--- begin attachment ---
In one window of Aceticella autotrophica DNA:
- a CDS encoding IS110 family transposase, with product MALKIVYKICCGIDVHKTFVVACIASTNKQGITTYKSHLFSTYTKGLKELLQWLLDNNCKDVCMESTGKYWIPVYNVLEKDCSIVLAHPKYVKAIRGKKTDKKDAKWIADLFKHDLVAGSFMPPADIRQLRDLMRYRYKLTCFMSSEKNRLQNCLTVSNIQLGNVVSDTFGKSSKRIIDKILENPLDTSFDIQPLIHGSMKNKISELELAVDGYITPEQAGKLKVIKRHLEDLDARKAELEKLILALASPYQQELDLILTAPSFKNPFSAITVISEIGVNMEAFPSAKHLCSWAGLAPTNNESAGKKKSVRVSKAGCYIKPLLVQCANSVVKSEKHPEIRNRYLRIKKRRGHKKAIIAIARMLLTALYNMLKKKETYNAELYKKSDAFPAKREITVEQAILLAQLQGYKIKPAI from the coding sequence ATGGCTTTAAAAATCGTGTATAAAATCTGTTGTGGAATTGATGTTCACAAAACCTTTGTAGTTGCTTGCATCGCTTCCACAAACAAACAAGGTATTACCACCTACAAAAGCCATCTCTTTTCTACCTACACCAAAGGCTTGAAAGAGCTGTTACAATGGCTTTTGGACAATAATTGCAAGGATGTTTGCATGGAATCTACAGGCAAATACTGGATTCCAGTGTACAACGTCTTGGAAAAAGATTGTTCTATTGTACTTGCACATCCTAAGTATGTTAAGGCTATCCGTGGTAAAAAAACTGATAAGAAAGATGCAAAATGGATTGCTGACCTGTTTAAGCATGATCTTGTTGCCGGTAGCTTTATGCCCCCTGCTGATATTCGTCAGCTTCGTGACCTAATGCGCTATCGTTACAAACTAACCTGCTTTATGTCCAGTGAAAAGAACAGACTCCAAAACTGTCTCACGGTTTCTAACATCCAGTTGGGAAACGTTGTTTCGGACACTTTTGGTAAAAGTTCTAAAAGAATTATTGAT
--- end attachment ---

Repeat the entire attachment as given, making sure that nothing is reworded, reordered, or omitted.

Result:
In one window of Aceticella autotrophica DNA:
- a CDS encoding IS110 family transposase, with product MALKIVYKICCGIDVHKTFVVACIASTNKQGITTYKSHLFSTYTKGLKELLQWLLDNNCKDVCMESTGKYWIPVYNVLEKDCSIVLAHPKYVKAIRGKKTDKKDAKWIADLFKHDLVAGSFMPPADIRQLRDLMRYRYKLTCFMSSEKNRLQNCLTVSNIQLGNVVSDTFGKSSKRIIDKILENPLDTSFDIQPLIHGSMKNKISELELAVDGYITPEQAGKLKVIKRHLEDLDARKAELEKLILALASPYQQELDLILTAPSFKNPFSAITVISEIGVNMEAFPSAKHLCSWAGLAPTNNESAGKKKSVRVSKAGCYIKPLLVQCANSVVKSEKHPEIRNRYLRIKKRRGHKKAIIAIARMLLTALYNMLKKKETYNAELYKKSDAFPAKREITVEQAILLAQLQGYKIKPAI from the coding sequence ATGGCTTTAAAAATCGTGTATAAAATCTGTTGTGGAATTGATGTTCACAAAACCTTTGTAGTTGCTTGCATCGCTTCCACAAACAAACAAGGTATTACCACCTACAAAAGCCATCTCTTTTCTACCTACACCAAAGGCTTGAAAGAGCTGTTACAATGGCTTTTGGACAATAATTGCAAGGATGTTTGCATGGAATCTACAGGCAAATACTGGATTCCAGTGTACAACGTCTTGGAAAAAGATTGTTCTATTGTACTTGCACATCCTAAGTATGTTAAGGCTATCCGTGGTAAAAAAACTGATAAGAAAGATGCAAAATGGATTGCTGACCTGTTTAAGCATGATCTTGTTGCCGGTAGCTTTATGCCCCCTGCTGATATTCGTCAGCTTCGTGACCTAATGCGCTATCGTTACAAACTAACCTGCTTTATGTCCAGTGAAAAGAACAGACTCCAAAACTGTCTCACGGTTTCTAACATCCAGTTGGGAAACGTTGTTTCGGACACTTTTGGTAAAAGTTCTAAAAGAATTATTGAT